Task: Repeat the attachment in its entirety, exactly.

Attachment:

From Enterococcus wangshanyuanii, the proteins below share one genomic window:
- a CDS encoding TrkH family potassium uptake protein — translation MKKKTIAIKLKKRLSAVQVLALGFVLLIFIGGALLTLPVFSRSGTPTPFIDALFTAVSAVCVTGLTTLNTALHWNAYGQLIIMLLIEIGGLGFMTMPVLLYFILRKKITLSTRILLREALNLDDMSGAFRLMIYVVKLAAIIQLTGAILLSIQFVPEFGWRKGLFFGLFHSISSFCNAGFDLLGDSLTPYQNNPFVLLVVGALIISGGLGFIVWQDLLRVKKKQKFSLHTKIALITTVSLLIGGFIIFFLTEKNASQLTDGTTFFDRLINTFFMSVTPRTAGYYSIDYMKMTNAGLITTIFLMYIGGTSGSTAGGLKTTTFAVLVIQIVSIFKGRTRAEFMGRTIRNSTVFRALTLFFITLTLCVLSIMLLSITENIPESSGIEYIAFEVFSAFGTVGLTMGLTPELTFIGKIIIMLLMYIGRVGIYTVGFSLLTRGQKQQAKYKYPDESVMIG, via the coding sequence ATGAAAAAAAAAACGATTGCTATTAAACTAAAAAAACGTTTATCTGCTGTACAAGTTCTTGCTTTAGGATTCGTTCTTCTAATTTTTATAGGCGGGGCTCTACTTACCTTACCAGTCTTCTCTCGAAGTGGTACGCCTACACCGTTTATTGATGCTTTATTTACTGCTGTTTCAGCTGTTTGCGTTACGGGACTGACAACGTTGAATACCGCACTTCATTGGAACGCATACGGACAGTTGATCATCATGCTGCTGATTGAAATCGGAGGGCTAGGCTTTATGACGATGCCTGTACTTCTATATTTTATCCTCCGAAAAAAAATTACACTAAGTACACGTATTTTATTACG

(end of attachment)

From Enterococcus wangshanyuanii, the proteins below share one genomic window:
- a CDS encoding TrkH family potassium uptake protein — translation MKKKTIAIKLKKRLSAVQVLALGFVLLIFIGGALLTLPVFSRSGTPTPFIDALFTAVSAVCVTGLTTLNTALHWNAYGQLIIMLLIEIGGLGFMTMPVLLYFILRKKITLSTRILLREALNLDDMSGAFRLMIYVVKLAAIIQLTGAILLSIQFVPEFGWRKGLFFGLFHSISSFCNAGFDLLGDSLTPYQNNPFVLLVVGALIISGGLGFIVWQDLLRVKKKQKFSLHTKIALITTVSLLIGGFIIFFLTEKNASQLTDGTTFFDRLINTFFMSVTPRTAGYYSIDYMKMTNAGLITTIFLMYIGGTSGSTAGGLKTTTFAVLVIQIVSIFKGRTRAEFMGRTIRNSTVFRALTLFFITLTLCVLSIMLLSITENIPESSGIEYIAFEVFSAFGTVGLTMGLTPELTFIGKIIIMLLMYIGRVGIYTVGFSLLTRGQKQQAKYKYPDESVMIG, via the coding sequence ATGAAAAAAAAAACGATTGCTATTAAACTAAAAAAACGTTTATCTGCTGTACAAGTTCTTGCTTTAGGATTCGTTCTTCTAATTTTTATAGGCGGGGCTCTACTTACCTTACCAGTCTTCTCTCGAAGTGGTACGCCTACACCGTTTATTGATGCTTTATTTACTGCTGTTTCAGCTGTTTGCGTTACGGGACTGACAACGTTGAATACCGCACTTCATTGGAACGCATACGGACAGTTGATCATCATGCTGCTGATTGAAATCGGAGGGCTAGGCTTTATGACGATGCCTGTACTTCTATATTTTATCCTCCGAAAAAAAATTACACTAAGTACACGTATTTTATTACG